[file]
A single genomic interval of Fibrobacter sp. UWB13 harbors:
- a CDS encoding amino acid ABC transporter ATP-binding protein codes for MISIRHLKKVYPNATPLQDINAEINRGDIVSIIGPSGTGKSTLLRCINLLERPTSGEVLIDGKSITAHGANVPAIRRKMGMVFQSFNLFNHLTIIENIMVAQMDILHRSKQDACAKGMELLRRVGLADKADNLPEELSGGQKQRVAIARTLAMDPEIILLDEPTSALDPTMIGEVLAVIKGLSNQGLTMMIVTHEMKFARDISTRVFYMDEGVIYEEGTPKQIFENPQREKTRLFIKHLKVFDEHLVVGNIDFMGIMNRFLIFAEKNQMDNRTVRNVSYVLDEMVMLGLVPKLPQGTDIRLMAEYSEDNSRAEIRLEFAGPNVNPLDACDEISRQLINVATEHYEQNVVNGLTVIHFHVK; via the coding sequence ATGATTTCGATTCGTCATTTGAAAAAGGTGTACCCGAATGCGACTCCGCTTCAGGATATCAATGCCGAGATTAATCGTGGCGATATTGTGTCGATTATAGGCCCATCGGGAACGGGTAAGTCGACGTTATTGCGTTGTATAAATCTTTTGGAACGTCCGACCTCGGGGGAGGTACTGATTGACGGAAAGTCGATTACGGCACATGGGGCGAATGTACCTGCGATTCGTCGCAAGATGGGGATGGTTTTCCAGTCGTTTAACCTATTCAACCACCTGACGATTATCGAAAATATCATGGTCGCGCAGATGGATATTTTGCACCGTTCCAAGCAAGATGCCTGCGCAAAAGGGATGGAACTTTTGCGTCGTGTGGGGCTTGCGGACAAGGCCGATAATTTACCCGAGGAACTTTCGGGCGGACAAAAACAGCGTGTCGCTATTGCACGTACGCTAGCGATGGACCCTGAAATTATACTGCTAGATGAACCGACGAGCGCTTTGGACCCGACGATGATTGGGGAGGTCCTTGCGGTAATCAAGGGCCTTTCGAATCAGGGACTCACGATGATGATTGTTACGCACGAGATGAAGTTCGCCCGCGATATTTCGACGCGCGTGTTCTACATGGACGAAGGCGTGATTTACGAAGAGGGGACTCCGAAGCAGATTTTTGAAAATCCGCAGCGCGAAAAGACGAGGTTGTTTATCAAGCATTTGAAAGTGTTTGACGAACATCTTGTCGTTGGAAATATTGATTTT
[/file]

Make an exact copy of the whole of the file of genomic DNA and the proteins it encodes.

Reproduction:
A single genomic interval of Fibrobacter sp. UWB13 harbors:
- a CDS encoding amino acid ABC transporter ATP-binding protein codes for MISIRHLKKVYPNATPLQDINAEINRGDIVSIIGPSGTGKSTLLRCINLLERPTSGEVLIDGKSITAHGANVPAIRRKMGMVFQSFNLFNHLTIIENIMVAQMDILHRSKQDACAKGMELLRRVGLADKADNLPEELSGGQKQRVAIARTLAMDPEIILLDEPTSALDPTMIGEVLAVIKGLSNQGLTMMIVTHEMKFARDISTRVFYMDEGVIYEEGTPKQIFENPQREKTRLFIKHLKVFDEHLVVGNIDFMGIMNRFLIFAEKNQMDNRTVRNVSYVLDEMVMLGLVPKLPQGTDIRLMAEYSEDNSRAEIRLEFAGPNVNPLDACDEISRQLINVATEHYEQNVVNGLTVIHFHVK; via the coding sequence ATGATTTCGATTCGTCATTTGAAAAAGGTGTACCCGAATGCGACTCCGCTTCAGGATATCAATGCCGAGATTAATCGTGGCGATATTGTGTCGATTATAGGCCCATCGGGAACGGGTAAGTCGACGTTATTGCGTTGTATAAATCTTTTGGAACGTCCGACCTCGGGGGAGGTACTGATTGACGGAAAGTCGATTACGGCACATGGGGCGAATGTACCTGCGATTCGTCGCAAGATGGGGATGGTTTTCCAGTCGTTTAACCTATTCAACCACCTGACGATTATCGAAAATATCATGGTCGCGCAGATGGATATTTTGCACCGTTCCAAGCAAGATGCCTGCGCAAAAGGGATGGAACTTTTGCGTCGTGTGGGGCTTGCGGACAAGGCCGATAATTTACCCGAGGAACTTTCGGGCGGACAAAAACAGCGTGTCGCTATTGCACGTACGCTAGCGATGGACCCTGAAATTATACTGCTAGATGAACCGACGAGCGCTTTGGACCCGACGATGATTGGGGAGGTCCTTGCGGTAATCAAGGGCCTTTCGAATCAGGGACTCACGATGATGATTGTTACGCACGAGATGAAGTTCGCCCGCGATATTTCGACGCGCGTGTTCTACATGGACGAAGGCGTGATTTACGAAGAGGGGACTCCGAAGCAGATTTTTGAAAATCCGCAGCGCGAAAAGACGAGGTTGTTTATCAAGCATTTGAAAGTGTTTGACGAACATCTTGTCGTTGGAAATATTGATTTT